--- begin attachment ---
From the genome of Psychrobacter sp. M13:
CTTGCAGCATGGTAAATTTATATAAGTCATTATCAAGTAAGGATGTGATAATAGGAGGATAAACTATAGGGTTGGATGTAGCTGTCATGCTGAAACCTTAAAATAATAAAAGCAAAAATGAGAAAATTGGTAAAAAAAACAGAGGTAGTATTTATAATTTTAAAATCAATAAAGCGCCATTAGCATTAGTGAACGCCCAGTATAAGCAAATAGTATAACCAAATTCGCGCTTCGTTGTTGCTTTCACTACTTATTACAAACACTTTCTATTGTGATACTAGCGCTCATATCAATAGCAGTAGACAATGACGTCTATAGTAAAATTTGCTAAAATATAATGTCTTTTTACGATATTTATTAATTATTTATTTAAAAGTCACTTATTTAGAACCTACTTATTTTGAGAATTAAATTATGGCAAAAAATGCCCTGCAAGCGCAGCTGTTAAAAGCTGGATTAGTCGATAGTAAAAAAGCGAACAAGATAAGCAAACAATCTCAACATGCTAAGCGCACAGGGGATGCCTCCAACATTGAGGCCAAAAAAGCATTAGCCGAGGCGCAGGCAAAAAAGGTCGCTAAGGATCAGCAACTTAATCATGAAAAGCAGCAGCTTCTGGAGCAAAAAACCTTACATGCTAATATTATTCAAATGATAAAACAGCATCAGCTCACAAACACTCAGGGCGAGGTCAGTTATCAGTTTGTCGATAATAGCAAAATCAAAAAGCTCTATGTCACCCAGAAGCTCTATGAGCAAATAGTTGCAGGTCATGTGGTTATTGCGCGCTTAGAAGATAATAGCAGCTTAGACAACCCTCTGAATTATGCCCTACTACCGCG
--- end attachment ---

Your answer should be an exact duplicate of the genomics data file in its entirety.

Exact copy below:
From the genome of Psychrobacter sp. M13:
CTTGCAGCATGGTAAATTTATATAAGTCATTATCAAGTAAGGATGTGATAATAGGAGGATAAACTATAGGGTTGGATGTAGCTGTCATGCTGAAACCTTAAAATAATAAAAGCAAAAATGAGAAAATTGGTAAAAAAAACAGAGGTAGTATTTATAATTTTAAAATCAATAAAGCGCCATTAGCATTAGTGAACGCCCAGTATAAGCAAATAGTATAACCAAATTCGCGCTTCGTTGTTGCTTTCACTACTTATTACAAACACTTTCTATTGTGATACTAGCGCTCATATCAATAGCAGTAGACAATGACGTCTATAGTAAAATTTGCTAAAATATAATGTCTTTTTACGATATTTATTAATTATTTATTTAAAAGTCACTTATTTAGAACCTACTTATTTTGAGAATTAAATTATGGCAAAAAATGCCCTGCAAGCGCAGCTGTTAAAAGCTGGATTAGTCGATAGTAAAAAAGCGAACAAGATAAGCAAACAATCTCAACATGCTAAGCGCACAGGGGATGCCTCCAACATTGAGGCCAAAAAAGCATTAGCCGAGGCGCAGGCAAAAAAGGTCGCTAAGGATCAGCAACTTAATCATGAAAAGCAGCAGCTTCTGGAGCAAAAAACCTTACATGCTAATATTATTCAAATGATAAAACAGCATCAGCTCACAAACACTCAGGGCGAGGTCAGTTATCAGTTTGTCGATAATAGCAAAATCAAAAAGCTCTATGTCACCCAGAAGCTCTATGAGCAAATAGTTGCAGGTCATGTGGTTATTGCGCGCTTAGAAGATAATAGCAGCTTAGACAACCCTCTGAATTATGCCCTACTACCGCG